The species that frequent deep water aren’t venomous (or are rear-fanged). While the poisonous species all swim well enough, you would have to be extraordinarily unlucky to have one enter the water with you.

Most places are. Australia has some snakes with highly potent venom, but they are shy and they don’t climb much, if at all and they won’t move much on cold nights. That makes them far safer than aggressive, arboreal, nocturnal species with less potent venom.

Seriously? far more likely to be a brown snake than a carpet python


Just want to say the “brown snake” and the “carpet python” sound vaguely like some kind of code words for deviant sexual practices.

This was once true, but nowadays there are sensitive antigen tests that can ID the venom. They do suggest not washing the wound for this reason. Oz snakes leave venom on the skin, where it can be collected for testing. Trying to find and kill a snake that has bitten someone is a pretty good way of ending up with two people needing treatment.

A large number of people recover from snakebites with no antivenin being administered. Many snakebites are warnings where little to no venom is delivered. Administering antivenin in such circumstances is more dangerous that not. Antivenins are brutal things, and can cause a range of serious side effects. They will only be administered where there are clear symptoms of envenomation. Chasing after an already agitated snake with a view to killing it is likely to provoke an attack that is not a warning bite - but involves a full delivery of venom. So the person trying to find the snake for ID purposes is more likely to be needing the antivenin that the first person bitten.

We do find brownsnakes waking up are a bit cranky. They are hungry, it is spring, and they are in a bad mood. The joke is that they are after the three Fs. Food, a fight and a f*ck. Sounds like some people I know. (cf Blakes appraisal of how the average Oz bloke proves his masculinity.)

You give me a frigging cite for your statement that it’s more likely to be a carpet python.

Apart from the fact that the pythons are mainly nocturnal and the brown snakes are diurnal, meaning you’re a hell of a lot more likely to see a brown snake during the day than a python, I’ve never seen a carpet python in the wild in my life and I’ve seen a number of brown snakes.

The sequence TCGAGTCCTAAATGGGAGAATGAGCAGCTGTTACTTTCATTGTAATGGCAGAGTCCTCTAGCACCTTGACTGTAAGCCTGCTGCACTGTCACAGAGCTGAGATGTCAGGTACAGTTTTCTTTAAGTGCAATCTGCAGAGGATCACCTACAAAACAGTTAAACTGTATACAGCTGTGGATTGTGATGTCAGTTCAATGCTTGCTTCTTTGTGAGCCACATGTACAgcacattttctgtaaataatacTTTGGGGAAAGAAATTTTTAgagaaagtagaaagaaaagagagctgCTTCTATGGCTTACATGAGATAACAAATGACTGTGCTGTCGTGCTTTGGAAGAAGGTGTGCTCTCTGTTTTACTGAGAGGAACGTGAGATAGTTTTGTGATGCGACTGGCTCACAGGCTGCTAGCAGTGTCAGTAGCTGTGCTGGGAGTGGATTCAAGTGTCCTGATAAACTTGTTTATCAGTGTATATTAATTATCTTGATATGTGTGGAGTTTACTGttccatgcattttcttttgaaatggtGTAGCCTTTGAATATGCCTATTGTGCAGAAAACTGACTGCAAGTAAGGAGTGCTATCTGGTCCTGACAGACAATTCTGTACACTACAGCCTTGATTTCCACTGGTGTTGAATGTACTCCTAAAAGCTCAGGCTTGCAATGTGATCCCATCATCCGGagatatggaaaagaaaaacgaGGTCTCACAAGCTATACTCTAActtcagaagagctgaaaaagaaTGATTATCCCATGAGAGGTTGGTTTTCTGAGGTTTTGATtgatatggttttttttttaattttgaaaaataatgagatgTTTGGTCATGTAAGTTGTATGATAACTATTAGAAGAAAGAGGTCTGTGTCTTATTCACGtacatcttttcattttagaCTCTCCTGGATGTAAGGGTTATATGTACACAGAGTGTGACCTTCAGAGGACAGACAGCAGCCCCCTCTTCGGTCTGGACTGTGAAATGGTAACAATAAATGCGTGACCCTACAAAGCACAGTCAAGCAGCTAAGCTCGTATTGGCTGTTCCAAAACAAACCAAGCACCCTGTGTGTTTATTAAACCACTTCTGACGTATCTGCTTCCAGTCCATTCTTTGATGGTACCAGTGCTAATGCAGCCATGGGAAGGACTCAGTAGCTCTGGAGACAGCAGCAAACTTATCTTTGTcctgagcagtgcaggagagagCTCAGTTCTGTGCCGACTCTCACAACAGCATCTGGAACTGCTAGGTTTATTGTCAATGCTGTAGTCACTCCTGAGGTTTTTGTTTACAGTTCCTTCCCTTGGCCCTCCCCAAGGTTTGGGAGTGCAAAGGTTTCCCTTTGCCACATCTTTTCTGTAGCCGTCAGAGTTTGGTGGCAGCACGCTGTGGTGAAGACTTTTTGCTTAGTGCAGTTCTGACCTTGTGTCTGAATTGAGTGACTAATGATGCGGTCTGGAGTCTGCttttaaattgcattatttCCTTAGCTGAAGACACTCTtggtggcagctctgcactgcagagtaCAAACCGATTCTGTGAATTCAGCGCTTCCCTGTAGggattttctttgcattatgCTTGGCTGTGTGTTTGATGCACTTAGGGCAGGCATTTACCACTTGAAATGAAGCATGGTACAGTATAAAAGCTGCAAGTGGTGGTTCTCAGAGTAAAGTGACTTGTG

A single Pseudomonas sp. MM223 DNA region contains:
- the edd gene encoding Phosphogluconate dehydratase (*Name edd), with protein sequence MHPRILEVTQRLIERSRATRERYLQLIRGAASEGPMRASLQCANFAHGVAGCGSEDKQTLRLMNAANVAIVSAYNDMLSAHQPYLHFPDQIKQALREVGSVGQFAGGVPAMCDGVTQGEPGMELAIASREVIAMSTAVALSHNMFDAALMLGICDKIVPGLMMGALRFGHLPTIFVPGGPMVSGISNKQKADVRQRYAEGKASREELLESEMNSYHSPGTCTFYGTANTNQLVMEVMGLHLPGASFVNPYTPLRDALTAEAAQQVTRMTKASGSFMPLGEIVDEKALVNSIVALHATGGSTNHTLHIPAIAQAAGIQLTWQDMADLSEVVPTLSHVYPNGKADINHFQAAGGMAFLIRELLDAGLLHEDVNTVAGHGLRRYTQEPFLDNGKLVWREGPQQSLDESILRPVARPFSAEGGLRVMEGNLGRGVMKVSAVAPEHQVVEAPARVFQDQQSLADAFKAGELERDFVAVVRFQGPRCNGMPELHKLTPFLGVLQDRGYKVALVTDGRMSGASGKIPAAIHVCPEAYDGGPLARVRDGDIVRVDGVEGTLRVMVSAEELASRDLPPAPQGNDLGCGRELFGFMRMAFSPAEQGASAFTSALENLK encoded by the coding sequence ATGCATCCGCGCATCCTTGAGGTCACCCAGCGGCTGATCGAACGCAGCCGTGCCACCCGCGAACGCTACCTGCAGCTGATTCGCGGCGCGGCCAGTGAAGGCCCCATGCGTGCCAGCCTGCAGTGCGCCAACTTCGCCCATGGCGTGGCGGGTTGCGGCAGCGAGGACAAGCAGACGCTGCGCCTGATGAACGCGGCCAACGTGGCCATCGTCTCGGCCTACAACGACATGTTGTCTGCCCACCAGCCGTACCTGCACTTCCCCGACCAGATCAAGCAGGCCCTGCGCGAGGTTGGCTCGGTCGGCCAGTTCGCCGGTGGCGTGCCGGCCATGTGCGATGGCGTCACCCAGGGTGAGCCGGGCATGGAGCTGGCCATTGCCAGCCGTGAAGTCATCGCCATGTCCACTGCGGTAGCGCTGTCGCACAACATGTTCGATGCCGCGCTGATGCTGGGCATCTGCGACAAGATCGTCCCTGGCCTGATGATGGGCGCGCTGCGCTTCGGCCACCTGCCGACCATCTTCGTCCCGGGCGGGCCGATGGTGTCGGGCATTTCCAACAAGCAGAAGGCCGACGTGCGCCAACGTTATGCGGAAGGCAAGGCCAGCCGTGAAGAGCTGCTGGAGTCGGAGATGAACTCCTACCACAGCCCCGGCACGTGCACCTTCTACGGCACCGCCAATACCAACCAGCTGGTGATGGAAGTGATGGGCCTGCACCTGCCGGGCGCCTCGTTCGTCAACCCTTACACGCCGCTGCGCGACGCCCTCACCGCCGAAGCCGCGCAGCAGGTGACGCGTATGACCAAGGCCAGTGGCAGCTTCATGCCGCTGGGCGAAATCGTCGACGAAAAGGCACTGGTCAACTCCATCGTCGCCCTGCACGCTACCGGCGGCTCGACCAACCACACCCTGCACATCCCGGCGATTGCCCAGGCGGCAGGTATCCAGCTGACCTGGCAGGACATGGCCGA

This. You tend to know what you are talking about Blake but abruptly demanding cites from people contradicting your citeless assertions is a bit much IMHO.

For what it’s worth my experience matches stui’s. I’ve seen far more Browns and Blacks than Carpet snakes, living in urban and semi urban areas.

[Uncle Jimbo]
Look out, Ned, that snake is in such proximity it is making me reasonably anxious!
[/Uncle Jimbo]


I seem to recall one story I read set in the Australian Outback where the protagonist (a young boy) was supposed to carry what was basically a whip made of fencing wire for snake defence (one reference to such a thing I found suggested 4 strands of no. 12 wire plaited to 1m length) - flexible enough to straighten out when deployed but heavy enough to apply considerable force, and it lay flat on the ground over it’s entire length so accuracy was not required. A far better weapon than a shovel or a stick.

And just to be clear, the point was not to go out killing snakes, but in the context of the story, it was just more likely that the protagonist could end up in a situation where he might disturb a snake and have to defend himself if retreat was not possible.

Oh, and the author was a fair dinkum Aussie, so I don’t doubt that the whips really are (or were) a thing.

It wasn’t Blake that made the assertion. He just asked for the cite.

I presume Australian law is similar to that of the USA, where the general blanket laws protecting wildlife are not applicable where there is a demonstrable hazard to life, health, or property. For example, bat colonies can be exterminated from residential attics if the accumulation of their feces produces an objectionable odor.